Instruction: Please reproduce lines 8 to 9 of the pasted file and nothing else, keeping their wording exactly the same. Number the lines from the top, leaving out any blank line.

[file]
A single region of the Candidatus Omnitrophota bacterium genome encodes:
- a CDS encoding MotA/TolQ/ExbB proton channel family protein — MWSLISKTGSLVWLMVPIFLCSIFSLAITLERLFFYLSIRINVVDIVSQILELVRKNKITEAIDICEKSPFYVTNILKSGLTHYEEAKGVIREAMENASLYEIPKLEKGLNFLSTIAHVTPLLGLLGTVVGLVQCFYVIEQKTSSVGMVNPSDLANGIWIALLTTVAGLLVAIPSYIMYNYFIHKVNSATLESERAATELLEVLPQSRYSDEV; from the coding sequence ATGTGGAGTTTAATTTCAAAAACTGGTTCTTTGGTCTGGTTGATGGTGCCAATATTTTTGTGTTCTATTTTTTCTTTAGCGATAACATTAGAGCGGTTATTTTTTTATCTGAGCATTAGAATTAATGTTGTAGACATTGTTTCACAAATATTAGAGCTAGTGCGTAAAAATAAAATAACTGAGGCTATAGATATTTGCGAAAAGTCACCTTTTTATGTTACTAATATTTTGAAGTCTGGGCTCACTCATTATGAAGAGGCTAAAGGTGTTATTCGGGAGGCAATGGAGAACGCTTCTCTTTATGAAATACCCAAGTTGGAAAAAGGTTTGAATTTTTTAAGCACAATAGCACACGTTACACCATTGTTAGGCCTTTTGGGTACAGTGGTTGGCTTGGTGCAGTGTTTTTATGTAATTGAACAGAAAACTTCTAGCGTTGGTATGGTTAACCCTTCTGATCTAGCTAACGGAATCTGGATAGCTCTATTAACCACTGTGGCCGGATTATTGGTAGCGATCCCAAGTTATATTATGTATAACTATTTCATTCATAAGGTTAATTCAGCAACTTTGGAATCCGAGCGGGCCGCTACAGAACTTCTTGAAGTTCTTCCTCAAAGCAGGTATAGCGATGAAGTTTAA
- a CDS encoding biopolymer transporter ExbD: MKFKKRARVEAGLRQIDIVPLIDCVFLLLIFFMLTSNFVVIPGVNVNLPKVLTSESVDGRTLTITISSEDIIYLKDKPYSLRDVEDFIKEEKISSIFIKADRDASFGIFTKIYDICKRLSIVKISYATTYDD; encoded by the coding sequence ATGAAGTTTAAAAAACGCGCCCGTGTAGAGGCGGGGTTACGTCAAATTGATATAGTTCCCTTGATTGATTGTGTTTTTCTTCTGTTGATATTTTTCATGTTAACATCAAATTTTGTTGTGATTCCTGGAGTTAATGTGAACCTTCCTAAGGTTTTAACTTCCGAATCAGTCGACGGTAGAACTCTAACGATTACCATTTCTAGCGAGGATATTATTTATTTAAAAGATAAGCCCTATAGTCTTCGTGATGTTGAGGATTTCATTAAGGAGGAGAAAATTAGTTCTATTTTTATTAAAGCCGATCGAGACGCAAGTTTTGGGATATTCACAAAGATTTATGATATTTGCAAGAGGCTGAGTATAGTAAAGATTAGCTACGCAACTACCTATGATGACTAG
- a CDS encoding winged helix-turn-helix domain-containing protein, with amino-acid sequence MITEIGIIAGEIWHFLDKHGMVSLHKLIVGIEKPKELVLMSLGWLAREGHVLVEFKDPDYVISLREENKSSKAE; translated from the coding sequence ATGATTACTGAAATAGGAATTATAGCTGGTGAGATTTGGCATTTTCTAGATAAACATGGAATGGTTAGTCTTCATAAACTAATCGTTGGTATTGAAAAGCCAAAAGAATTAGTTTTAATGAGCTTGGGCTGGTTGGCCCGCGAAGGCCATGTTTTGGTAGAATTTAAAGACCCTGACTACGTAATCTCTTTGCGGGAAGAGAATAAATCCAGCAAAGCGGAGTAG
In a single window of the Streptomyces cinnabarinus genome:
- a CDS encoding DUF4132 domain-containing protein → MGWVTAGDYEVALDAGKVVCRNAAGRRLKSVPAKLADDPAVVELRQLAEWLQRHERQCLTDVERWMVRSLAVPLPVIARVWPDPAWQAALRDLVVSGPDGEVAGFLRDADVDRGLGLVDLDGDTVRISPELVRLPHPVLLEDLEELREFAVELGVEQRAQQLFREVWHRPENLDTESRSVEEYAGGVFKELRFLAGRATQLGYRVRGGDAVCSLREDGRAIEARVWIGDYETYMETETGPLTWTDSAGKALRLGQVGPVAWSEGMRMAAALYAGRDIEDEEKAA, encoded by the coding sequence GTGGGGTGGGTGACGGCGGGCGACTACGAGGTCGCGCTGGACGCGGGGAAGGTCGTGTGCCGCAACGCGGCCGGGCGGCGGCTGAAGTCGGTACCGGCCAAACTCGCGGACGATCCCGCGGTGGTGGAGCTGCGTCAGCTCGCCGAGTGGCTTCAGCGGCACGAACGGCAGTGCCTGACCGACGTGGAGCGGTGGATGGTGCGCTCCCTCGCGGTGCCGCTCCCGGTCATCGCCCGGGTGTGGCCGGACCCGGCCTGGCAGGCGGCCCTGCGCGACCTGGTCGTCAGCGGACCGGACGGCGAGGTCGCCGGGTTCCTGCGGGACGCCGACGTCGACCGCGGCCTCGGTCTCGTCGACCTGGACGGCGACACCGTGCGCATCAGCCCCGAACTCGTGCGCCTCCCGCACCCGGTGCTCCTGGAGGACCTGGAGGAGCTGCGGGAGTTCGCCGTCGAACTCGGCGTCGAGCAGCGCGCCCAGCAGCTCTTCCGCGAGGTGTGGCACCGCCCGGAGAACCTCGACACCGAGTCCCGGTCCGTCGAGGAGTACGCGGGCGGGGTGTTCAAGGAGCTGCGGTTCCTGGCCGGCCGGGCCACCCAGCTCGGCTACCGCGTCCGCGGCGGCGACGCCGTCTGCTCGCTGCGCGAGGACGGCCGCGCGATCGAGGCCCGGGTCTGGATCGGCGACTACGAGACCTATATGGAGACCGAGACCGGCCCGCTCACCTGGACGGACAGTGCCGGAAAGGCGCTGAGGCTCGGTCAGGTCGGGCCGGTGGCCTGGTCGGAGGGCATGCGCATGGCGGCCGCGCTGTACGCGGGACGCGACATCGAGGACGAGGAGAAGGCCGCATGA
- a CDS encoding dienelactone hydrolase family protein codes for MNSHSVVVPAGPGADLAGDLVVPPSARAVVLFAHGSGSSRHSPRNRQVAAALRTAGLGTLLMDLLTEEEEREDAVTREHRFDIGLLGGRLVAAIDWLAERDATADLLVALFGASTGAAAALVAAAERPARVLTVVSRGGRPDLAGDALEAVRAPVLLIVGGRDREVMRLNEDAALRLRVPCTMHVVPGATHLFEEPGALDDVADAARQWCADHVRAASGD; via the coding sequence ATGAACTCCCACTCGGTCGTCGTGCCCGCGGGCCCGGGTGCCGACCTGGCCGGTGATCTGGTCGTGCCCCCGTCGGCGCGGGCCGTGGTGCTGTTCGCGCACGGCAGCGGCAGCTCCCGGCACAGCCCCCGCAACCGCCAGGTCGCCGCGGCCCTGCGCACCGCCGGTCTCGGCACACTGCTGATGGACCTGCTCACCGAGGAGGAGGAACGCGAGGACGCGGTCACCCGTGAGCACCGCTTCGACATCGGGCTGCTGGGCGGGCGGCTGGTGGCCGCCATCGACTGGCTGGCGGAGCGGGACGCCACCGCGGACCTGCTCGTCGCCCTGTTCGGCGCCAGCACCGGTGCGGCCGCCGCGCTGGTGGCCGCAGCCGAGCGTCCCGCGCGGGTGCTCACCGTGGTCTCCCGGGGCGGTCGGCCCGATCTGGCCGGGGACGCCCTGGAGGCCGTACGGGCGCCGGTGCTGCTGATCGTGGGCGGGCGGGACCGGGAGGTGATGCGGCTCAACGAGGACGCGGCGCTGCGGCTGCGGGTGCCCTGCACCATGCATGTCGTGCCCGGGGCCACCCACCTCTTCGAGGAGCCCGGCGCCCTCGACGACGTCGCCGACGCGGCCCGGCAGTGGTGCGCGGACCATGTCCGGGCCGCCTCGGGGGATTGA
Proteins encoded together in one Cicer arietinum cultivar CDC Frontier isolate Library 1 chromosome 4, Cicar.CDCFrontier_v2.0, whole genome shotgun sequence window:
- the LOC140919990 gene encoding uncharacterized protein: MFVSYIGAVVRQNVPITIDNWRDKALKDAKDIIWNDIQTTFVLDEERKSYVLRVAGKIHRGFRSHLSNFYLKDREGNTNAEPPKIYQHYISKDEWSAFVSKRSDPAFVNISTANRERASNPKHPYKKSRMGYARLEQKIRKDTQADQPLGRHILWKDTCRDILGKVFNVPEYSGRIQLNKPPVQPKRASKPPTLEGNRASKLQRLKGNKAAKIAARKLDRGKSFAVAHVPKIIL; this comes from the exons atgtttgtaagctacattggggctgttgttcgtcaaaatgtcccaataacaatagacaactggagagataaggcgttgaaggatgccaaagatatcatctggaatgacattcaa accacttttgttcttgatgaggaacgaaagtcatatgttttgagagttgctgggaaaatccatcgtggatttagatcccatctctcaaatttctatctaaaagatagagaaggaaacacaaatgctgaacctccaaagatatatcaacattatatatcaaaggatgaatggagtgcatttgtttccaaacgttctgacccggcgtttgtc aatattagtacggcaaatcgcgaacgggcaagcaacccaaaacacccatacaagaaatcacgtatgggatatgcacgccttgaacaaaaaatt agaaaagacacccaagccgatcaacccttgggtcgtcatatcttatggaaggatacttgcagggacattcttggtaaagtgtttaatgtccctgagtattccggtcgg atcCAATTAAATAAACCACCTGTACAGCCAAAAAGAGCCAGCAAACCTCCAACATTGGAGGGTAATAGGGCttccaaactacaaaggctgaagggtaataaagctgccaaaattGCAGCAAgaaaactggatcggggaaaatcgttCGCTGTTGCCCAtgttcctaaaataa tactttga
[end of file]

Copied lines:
Proteins encoded together in one Cicer arietinum cultivar CDC Frontier isolate Library 1 chromosome 4, Cicar.CDCFrontier_v2.0, whole genome shotgun sequence window:
- the LOC140919990 gene encoding uncharacterized protein: MFVSYIGAVVRQNVPITIDNWRDKALKDAKDIIWNDIQTTFVLDEERKSYVLRVAGKIHRGFRSHLSNFYLKDREGNTNAEPPKIYQHYISKDEWSAFVSKRSDPAFVNISTANRERASNPKHPYKKSRMGYARLEQKIRKDTQADQPLGRHILWKDTCRDILGKVFNVPEYSGRIQLNKPPVQPKRASKPPTLEGNRASKLQRLKGNKAAKIAARKLDRGKSFAVAHVPKIIL; this comes from the exons atgtttgtaagctacattggggctgttgttcgtcaaaatgtcccaataacaatagacaactggagagataaggcgttgaaggatgccaaagatatcatctggaatgacattcaa accacttttgttcttgatgaggaacgaaagtcatatgttttgagagttgctgggaaaatccatcgtggatttagatcccatctctcaaatttctatctaaaagatagagaaggaaacacaaatgctgaacctccaaagatatatcaacattatatatcaaaggatgaatggagtgcatttgtttccaaacgttctgacccggcgtttgtc aatattagtacggcaaatcgcgaacgggcaagcaacccaaaacacccatacaagaaatcacgtatgggatatgcacgccttgaacaaaaaatt agaaaagacacccaagccgatcaacccttgggtcgtcatatcttatggaaggatacttgcagggacattcttggtaaagtgtttaatgtccctgagtattccggtcgg atcCAATTAAATAAACCACCTGTACAGCCAAAAAGAGCCAGCAAACCTCCAACATTGGAGGGTAATAGGGCttccaaactacaaaggctgaagggtaataaagctgccaaaattGCAGCAAgaaaactggatcggggaaaatcgttCGCTGTTGCCCAtgttcctaaaataa tactttga